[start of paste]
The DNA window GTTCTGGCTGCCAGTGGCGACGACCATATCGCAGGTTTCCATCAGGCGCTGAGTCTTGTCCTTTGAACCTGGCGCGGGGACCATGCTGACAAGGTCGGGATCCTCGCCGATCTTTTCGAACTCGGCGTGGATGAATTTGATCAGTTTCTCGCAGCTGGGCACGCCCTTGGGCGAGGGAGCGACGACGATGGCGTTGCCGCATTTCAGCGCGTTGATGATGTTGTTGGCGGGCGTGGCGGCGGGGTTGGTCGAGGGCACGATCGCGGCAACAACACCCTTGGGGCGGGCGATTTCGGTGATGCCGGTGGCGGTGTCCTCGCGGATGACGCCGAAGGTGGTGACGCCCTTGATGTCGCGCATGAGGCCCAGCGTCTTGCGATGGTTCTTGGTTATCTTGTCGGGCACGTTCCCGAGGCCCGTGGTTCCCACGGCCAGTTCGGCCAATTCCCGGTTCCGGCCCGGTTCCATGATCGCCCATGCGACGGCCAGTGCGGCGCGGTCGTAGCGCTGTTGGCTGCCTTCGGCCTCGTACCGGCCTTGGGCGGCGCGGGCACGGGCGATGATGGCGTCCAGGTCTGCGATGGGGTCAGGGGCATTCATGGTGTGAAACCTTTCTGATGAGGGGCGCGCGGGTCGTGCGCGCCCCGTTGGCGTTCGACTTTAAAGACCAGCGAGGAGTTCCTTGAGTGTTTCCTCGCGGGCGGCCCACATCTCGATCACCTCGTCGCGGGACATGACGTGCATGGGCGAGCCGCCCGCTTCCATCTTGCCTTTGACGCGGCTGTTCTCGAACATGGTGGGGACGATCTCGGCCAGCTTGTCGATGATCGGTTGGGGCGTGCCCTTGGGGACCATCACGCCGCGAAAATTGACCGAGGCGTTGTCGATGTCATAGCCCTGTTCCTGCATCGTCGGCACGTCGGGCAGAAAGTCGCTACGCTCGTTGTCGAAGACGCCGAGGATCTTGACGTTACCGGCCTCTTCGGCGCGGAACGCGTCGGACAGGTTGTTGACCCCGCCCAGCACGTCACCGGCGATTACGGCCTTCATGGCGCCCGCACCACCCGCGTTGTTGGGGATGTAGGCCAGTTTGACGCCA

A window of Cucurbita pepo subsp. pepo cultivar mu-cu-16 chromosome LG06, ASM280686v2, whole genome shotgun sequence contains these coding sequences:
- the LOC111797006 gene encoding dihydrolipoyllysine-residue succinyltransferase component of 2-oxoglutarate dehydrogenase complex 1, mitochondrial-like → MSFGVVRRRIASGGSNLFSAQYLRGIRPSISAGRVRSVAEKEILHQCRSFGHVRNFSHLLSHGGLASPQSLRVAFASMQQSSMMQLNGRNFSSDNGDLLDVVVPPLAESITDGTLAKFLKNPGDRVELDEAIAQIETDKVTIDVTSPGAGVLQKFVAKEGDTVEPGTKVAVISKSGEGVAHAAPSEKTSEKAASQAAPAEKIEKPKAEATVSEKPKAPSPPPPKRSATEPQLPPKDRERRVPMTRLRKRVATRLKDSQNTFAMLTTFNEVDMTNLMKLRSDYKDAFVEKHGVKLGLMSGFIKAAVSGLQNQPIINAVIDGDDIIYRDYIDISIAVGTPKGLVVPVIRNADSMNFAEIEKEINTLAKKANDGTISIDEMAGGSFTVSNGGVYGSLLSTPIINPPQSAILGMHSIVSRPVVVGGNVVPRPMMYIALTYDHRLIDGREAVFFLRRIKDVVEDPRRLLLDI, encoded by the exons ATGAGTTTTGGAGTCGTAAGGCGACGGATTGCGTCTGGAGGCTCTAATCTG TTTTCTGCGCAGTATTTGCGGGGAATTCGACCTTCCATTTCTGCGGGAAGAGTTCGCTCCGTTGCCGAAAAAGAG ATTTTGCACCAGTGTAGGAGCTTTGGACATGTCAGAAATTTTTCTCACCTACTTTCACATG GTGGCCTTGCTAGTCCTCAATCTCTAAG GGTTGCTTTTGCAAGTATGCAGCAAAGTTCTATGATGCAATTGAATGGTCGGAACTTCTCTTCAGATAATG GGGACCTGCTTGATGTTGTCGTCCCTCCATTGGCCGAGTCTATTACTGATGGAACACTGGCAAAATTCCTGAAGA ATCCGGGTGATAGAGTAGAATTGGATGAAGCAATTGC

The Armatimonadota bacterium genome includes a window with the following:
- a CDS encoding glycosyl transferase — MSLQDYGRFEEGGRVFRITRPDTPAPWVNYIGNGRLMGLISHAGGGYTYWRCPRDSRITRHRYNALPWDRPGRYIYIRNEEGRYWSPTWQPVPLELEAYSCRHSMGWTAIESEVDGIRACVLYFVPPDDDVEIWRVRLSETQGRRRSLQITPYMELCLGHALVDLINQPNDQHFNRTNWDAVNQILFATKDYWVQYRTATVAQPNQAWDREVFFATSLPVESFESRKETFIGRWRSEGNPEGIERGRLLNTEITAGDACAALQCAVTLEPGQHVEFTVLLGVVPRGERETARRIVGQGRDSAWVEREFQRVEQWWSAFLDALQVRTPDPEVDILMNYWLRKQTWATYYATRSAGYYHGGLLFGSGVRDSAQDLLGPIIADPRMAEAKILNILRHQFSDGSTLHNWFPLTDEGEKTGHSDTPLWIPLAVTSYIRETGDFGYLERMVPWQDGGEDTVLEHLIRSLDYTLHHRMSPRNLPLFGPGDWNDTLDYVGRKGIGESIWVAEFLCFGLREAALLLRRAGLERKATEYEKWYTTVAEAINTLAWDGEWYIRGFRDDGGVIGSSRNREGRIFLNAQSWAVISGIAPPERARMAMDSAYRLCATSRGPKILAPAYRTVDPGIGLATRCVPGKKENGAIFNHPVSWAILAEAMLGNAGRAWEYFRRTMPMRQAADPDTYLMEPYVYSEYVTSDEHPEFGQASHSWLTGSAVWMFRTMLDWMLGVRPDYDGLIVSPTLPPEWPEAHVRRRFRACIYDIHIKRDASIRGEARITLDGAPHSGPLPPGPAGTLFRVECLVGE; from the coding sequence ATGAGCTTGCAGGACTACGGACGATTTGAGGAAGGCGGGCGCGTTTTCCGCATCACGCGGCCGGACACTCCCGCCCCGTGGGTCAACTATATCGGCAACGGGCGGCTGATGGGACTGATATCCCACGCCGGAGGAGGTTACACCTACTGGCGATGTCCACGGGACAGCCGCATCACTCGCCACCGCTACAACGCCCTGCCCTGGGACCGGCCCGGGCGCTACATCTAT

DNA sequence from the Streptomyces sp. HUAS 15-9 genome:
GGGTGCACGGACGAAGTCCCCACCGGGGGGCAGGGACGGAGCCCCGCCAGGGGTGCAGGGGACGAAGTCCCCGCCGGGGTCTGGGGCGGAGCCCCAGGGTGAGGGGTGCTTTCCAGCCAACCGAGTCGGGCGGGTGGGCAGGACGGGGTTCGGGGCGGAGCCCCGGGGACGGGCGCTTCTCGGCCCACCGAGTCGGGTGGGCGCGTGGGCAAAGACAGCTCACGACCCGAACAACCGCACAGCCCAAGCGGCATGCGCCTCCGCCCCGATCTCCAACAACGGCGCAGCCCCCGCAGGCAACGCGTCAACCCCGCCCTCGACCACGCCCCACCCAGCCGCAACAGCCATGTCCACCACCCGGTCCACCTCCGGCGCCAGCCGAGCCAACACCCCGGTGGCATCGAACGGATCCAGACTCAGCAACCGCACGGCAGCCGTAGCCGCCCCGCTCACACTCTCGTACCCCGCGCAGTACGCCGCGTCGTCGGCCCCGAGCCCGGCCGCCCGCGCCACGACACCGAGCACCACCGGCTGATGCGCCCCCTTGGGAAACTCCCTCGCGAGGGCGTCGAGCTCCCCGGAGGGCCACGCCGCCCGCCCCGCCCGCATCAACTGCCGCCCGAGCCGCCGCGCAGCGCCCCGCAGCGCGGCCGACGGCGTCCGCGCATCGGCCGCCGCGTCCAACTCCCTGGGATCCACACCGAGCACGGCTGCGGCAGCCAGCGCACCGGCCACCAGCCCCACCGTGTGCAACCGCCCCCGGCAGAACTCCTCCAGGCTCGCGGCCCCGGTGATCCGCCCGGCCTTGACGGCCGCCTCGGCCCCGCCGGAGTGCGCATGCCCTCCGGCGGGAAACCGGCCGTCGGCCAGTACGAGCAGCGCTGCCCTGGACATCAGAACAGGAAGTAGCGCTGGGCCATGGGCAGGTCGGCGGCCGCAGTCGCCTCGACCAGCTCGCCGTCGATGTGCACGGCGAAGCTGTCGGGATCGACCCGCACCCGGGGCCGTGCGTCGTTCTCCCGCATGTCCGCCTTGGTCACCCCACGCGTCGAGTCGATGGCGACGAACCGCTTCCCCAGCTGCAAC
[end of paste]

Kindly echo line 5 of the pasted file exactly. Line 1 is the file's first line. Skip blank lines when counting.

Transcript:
- a CDS encoding glycosyl transferase — MSLQDYGRFEEGGRVFRITRPDTPAPWVNYIGNGRLMGLISHAGGGYTYWRCPRDSRITRHRYNALPWDRPGRYIYIRNEEGRYWSPTWQPVPLELEAYSCRHSMGWTAIESEVDGIRACVLYFVPPDDDVEIWRVRLSETQGRRRSLQITPYMELCLGHALVDLINQPNDQHFNRTNWDAVNQILFATKDYWVQYRTATVAQPNQAWDREVFFATSLPVESFESRKETFIGRWRSEGNPEGIERGRLLNTEITAGDACAALQCAVTLEPGQHVEFTVLLGVVPRGERETARRIVGQGRDSAWVEREFQRVEQWWSAFLDALQVRTPDPEVDILMNYWLRKQTWATYYATRSAGYYHGGLLFGSGVRDSAQDLLGPIIADPRMAEAKILNILRHQFSDGSTLHNWFPLTDEGEKTGHSDTPLWIPLAVTSYIRETGDFGYLERMVPWQDGGEDTVLEHLIRSLDYTLHHRMSPRNLPLFGPGDWNDTLDYVGRKGIGESIWVAEFLCFGLREAALLLRRAGLERKATEYEKWYTTVAEAINTLAWDGEWYIRGFRDDGGVIGSSRNREGRIFLNAQSWAVISGIAPPERARMAMDSAYRLCATSRGPKILAPAYRTVDPGIGLATRCVPGKKENGAIFNHPVSWAILAEAMLGNAGRAWEYFRRTMPMRQAADPDTYLMEPYVYSEYVTSDEHPEFGQASHSWLTGSAVWMFRTMLDWMLGVRPDYDGLIVSPTLPPEWPEAHVRRRFRACIYDIHIKRDASIRGEARITLDGAPHSGPLPPGPAGTLFRVECLVGE; from the coding sequence ATGAGCTTGCAGGACTACGGACGATTTGAGGAAGGCGGGCGCGTTTTCCGCATCACGCGGCCGGACACTCCCGCCCCGTGGGTCAACTATATCGGCAACGGGCGGCTGATGGGACTGATATCCCACGCCGGAGGAGGTTACACCTACTGGCGATGTCCACGGGACAGCCGCATCACTCGCCACCGCTACAACGCCCTGCCCTGGGACCGGCCCGGGCGCTACATCTAT